‘Barred and interdicted’

The Young Lawyers Association of Zimbabwe scored a victory of note this week. The Zimbabwe Republic Police had issued a press statement on 25 July, listing in minute detail the documents that would be required at checkpoints throughout the country, with immediate effect. But the legal organisation challenged the lawfulness of the police action and were granted an interim order barring the police from demanding the documents listed in the press statement.

In another week of high drama for Zimbabwe, the country's police issued a press statement mid-week with a long list of documents required before people would be allowed to pass police roadblocks and checkpoints.  For example, anyone working for a company or organisation would have to produce ‘Letters from Company Chief Executive Office (CEO) or General Manager (GM) stating the place, days and times of reporting on and off duty.

'Not merely a department of state’: new Commonwealth statement of principles on funding the judiciary

An important new set of principles on the proper financing and resourcing of the judiciary has been issued by the Commonwealth Magistrates’ and Judges’ Association (CMJA). The principles, issued this month, are likely to prove just as influential as the Commonwealth (Latimer House) principles dealing with the accountability of and relationship between the three branches of government.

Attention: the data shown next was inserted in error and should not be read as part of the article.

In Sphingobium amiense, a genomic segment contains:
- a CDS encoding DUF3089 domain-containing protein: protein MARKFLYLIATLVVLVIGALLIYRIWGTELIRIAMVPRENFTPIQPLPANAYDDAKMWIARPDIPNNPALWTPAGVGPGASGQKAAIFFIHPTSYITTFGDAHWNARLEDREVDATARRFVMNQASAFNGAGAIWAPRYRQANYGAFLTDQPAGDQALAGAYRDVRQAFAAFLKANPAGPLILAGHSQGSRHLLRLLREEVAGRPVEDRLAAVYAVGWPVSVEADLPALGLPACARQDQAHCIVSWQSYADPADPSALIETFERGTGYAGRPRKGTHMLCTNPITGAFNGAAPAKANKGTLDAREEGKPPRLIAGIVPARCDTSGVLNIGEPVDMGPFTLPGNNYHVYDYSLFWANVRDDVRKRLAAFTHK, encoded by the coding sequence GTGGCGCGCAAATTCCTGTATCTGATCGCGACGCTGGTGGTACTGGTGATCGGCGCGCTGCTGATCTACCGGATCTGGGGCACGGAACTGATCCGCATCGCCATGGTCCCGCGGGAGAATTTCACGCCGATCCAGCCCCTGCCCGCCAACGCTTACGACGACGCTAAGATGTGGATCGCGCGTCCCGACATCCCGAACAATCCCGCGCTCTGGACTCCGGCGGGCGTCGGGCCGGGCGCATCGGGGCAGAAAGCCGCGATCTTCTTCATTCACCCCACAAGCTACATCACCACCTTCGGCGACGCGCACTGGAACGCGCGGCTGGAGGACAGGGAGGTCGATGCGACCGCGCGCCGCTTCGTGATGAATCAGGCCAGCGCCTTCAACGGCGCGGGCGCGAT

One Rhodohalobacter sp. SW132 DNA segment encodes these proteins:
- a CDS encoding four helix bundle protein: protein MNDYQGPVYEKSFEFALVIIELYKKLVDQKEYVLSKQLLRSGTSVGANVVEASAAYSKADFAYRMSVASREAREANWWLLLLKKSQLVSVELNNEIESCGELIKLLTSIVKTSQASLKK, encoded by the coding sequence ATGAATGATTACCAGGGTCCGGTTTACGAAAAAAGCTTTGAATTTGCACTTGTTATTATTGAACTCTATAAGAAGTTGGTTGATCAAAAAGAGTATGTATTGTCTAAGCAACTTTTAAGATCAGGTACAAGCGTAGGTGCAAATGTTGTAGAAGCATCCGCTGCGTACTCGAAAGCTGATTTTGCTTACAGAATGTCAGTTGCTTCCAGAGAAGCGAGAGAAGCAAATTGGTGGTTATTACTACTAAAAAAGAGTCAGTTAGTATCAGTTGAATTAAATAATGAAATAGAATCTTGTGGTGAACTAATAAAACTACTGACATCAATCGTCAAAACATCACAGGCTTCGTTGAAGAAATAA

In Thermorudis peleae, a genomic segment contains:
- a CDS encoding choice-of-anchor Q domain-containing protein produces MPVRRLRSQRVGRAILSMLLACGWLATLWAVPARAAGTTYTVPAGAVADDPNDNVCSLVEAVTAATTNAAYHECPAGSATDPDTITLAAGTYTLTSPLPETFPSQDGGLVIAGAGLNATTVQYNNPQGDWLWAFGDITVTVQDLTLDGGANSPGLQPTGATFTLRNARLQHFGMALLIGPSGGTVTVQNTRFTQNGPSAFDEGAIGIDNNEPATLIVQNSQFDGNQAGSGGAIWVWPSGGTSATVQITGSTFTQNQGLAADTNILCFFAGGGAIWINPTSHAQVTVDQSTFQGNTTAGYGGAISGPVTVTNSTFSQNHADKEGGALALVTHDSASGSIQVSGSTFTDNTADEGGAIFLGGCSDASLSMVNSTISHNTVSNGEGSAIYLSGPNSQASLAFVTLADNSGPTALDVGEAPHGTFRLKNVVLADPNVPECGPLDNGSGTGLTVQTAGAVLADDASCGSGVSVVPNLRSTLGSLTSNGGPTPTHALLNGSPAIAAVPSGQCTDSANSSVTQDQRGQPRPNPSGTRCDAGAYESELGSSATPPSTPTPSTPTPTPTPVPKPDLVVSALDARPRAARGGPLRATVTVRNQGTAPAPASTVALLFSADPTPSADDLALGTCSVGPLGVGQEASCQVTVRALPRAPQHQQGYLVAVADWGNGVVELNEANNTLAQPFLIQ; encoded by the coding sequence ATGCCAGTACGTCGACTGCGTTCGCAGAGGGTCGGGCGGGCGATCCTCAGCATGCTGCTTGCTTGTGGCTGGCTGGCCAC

Read the Principles

The Commonwealth Magistrates’ and Judges’ Association (CMJA) has been concerned for some time about the funding of the judiciary. Now it has issued a set of six principles that outline the standards that must be met.

Laptop left on, so private conversation in judge's chambers heard in courtroom

This is a case that offers a warning lesson to every reader, judge, counsel and litigant. And it is particularly relevant to everyone struggling to come to terms fully with the ways that the coronavirus pandemic affects the practice of law. The UK judge at the heart of this matter was dealing with a difficult case of possible child abuse arising from the death of a baby, and had to decide what arrangements should be made for the care of the remaining child.

Read judgment

The case before Judge Frances Judd was a very sensitive and distressing family matter. A, the older of two young children in a family, had died aged 18 months from what the court heard was ‘a catastrophic head injury accompanied by significant bruising.’ What was to happen to the younger brother, E, now aged 16 months? Was it safe for him to stay with his mother?


Subscribe to RSS - Covid-19